People Skills

Social skills for kids and everyone else.

An Instant Cure for Procrastination

Lose nagging! Ten things to do for getting to those tasks you're avoiding.

Oh, it's so easy to put off work. It's the end of summer, right? Do you have a to-do list that's become a to-don't list? Is your partner is nagging you about it? We all tend to dig in our heels and resist being nagged, whether it's a chore or something "for your own good."  Both parties get resentful; nagging can drag down a relationship. 

Another word about nagging: we like to feel our partners like us as we are, and no one likes to be a "home improvement" project. You need to decide together what each of you wants to do for yourselves or in sharing responsibilities.

It could also be that what you're putting off may be something you want to do (like write a blog) but you just can't get it done. You check your email, go to the drugstore, even weed the garden before you get around to remembering - oops, it's too late. Then you chastise yourself about being lazy or disorganized.

Let's say you decide to "just do it." Here's ten things you can do for getting to those tasks you're avoiding. OK, they're not instant, but at least helpful:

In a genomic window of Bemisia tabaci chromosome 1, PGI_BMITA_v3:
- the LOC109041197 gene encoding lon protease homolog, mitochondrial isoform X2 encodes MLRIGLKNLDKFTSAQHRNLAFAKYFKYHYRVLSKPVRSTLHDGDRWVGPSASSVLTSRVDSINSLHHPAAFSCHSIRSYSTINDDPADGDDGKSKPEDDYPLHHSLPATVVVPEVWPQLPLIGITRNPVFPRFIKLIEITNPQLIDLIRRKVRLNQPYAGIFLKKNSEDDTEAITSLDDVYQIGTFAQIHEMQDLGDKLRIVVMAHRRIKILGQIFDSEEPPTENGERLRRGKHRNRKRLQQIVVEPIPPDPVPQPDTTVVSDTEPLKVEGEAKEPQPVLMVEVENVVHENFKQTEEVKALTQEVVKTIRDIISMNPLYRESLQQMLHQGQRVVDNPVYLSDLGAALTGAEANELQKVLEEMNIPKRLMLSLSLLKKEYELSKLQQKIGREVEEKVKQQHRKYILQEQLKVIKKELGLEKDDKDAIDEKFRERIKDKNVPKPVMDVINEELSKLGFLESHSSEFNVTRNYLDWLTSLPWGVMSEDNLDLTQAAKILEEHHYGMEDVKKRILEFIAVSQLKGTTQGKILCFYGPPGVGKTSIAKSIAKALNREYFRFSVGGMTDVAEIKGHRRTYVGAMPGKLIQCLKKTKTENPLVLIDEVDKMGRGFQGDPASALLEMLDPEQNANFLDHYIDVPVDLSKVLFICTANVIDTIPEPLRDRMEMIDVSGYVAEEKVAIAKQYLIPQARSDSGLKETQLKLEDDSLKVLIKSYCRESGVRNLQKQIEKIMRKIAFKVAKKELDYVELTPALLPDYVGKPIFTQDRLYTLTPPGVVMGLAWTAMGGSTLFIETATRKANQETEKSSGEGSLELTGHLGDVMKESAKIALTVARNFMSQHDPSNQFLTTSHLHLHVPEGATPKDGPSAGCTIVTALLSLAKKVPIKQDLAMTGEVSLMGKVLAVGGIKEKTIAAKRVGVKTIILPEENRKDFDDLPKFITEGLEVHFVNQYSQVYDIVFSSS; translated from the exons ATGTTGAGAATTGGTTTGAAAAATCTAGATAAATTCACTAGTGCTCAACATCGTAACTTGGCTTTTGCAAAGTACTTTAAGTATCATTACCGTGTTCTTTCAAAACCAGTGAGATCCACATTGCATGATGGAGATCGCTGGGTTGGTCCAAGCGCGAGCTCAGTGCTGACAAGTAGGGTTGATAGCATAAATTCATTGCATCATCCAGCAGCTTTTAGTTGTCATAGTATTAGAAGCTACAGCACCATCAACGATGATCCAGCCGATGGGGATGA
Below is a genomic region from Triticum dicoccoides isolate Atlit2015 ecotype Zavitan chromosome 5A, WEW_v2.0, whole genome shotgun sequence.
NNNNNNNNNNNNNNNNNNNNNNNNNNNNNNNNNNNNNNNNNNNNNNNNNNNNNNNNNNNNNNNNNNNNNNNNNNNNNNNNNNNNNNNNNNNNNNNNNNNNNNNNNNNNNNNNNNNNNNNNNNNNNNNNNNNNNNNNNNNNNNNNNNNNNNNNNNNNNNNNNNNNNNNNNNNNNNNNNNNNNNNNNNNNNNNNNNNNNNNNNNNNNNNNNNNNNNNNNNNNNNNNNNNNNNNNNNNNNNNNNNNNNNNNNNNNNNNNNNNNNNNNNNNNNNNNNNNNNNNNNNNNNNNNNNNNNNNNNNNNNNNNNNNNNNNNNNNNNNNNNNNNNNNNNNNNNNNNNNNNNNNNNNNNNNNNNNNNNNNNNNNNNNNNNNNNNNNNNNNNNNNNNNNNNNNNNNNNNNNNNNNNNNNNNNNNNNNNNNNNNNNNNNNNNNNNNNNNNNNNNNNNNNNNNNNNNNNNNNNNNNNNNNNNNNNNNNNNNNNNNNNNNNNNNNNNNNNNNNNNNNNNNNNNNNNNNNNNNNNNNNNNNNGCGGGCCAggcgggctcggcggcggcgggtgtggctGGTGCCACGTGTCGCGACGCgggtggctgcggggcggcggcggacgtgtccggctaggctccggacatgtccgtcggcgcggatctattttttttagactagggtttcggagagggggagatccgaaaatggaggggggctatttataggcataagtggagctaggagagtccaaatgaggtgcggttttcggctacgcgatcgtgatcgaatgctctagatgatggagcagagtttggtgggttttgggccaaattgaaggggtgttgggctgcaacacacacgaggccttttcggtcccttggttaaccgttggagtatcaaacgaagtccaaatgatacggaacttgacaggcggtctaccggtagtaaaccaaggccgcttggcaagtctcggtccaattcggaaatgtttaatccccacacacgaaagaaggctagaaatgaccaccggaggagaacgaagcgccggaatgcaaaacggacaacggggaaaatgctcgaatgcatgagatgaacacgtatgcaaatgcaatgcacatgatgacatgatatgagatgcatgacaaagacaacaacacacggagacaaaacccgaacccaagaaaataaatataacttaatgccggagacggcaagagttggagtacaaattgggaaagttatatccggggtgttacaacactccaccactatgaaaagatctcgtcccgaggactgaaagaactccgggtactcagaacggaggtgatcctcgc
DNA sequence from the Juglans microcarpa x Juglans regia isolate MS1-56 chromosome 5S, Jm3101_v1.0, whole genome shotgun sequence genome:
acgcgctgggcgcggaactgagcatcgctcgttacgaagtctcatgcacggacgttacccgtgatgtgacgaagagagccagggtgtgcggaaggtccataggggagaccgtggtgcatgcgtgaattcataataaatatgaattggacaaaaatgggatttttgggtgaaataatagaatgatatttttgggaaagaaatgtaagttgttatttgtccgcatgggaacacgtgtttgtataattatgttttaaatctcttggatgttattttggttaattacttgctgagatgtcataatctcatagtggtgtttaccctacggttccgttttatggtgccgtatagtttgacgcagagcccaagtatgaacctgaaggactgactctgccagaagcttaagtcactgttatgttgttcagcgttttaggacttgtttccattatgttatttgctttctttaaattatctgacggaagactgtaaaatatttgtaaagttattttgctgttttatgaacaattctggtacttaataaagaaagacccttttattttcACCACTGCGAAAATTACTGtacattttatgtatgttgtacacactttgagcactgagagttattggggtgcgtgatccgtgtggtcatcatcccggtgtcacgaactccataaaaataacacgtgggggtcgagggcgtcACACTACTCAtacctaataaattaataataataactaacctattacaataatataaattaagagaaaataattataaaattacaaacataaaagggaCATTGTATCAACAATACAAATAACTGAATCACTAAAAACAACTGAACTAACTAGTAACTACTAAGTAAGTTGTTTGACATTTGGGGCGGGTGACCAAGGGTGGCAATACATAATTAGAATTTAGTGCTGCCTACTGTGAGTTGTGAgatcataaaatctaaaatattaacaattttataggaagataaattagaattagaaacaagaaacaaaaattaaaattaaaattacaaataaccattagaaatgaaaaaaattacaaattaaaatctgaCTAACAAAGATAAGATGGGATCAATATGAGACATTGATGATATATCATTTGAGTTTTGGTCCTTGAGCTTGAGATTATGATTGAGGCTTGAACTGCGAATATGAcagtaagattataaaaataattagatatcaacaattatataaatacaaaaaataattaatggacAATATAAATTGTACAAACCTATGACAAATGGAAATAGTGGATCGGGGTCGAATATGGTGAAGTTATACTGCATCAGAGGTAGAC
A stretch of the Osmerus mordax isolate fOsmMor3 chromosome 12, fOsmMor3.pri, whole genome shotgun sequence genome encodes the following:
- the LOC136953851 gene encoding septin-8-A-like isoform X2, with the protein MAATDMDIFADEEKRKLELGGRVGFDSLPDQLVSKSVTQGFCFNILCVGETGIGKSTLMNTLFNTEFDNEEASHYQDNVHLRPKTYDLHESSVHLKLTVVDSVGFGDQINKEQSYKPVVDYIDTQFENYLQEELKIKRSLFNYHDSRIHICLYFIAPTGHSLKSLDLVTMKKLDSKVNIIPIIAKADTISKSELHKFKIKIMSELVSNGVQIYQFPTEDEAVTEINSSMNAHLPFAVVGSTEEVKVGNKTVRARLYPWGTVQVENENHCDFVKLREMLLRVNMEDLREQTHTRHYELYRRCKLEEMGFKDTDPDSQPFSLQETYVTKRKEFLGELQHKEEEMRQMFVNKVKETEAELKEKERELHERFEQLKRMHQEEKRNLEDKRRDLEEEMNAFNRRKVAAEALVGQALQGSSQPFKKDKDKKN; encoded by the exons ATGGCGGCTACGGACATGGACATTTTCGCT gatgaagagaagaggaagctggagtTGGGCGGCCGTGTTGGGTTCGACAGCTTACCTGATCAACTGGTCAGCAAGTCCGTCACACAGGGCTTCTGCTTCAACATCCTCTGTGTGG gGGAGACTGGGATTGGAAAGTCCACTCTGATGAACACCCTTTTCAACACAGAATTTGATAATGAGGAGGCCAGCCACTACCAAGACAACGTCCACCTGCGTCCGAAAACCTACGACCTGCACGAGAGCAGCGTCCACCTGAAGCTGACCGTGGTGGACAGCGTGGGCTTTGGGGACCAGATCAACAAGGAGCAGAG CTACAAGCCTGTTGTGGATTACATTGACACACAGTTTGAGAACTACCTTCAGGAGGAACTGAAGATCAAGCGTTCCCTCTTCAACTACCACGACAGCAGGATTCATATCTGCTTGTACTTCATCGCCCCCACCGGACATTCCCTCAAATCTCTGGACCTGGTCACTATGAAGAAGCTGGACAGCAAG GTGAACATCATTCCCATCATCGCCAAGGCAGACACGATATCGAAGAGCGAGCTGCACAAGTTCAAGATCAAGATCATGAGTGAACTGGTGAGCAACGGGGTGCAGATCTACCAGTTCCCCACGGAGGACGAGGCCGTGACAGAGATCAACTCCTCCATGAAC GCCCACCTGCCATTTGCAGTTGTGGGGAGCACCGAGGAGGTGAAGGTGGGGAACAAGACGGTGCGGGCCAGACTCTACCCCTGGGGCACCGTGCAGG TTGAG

1. Create a deadline you must meet. I set up a meeting that requires me to finish a report and use panic to get me going.
2. It's common knowledge, but it works - go on your diet or exercise routine with a friend.
3. Break the task into smaller pieces and reward yourself when you actually finish a piece. (Snickers is my reward of choice.) It helps to see the light at the end of the tunnel.
4. Work somewhere outside of home so the usual distractions aren't there. Or make your work area as distraction-free as possible.
5. Get started even if it's a gesture. Often, that's the hump that's hardest to hurdle.
6. Actually look at your to-do list. Take off anything non-essential, and set a time to start on one thing. The size of the list may scare you away.
7. Talk to yourself, although not out loud if you're somewhere public. Repeat to yourself: "I have set a priority." If you feel pulled to do errands or check e-mail, you have set a priority.
8. Organize the bills/papers/supplies you need to do your task. You're less likely to wander away if you have everything together.
9. Set a time when you must sit down, and don't allow yourself to do anything else for at least a half hour. You might start out of boredom.
10. Figure out a time to do what you need to do and stick to it. As crazy as it sounds, I lift weights before I go to bed. It's the only consistent time I can manage.

Find a Therapist

Search for a mental health professional near you.

Good luck! Hopefully, you didn't put off reading this...

 

_

 

Marcia Eckerd, Ph.D., is an attending faculty in the Department of Psychiatry at Norwalk Hospital.

more...

Subscribe to People Skills

Current Issue

Just Say It

When and how should we open up to loved ones?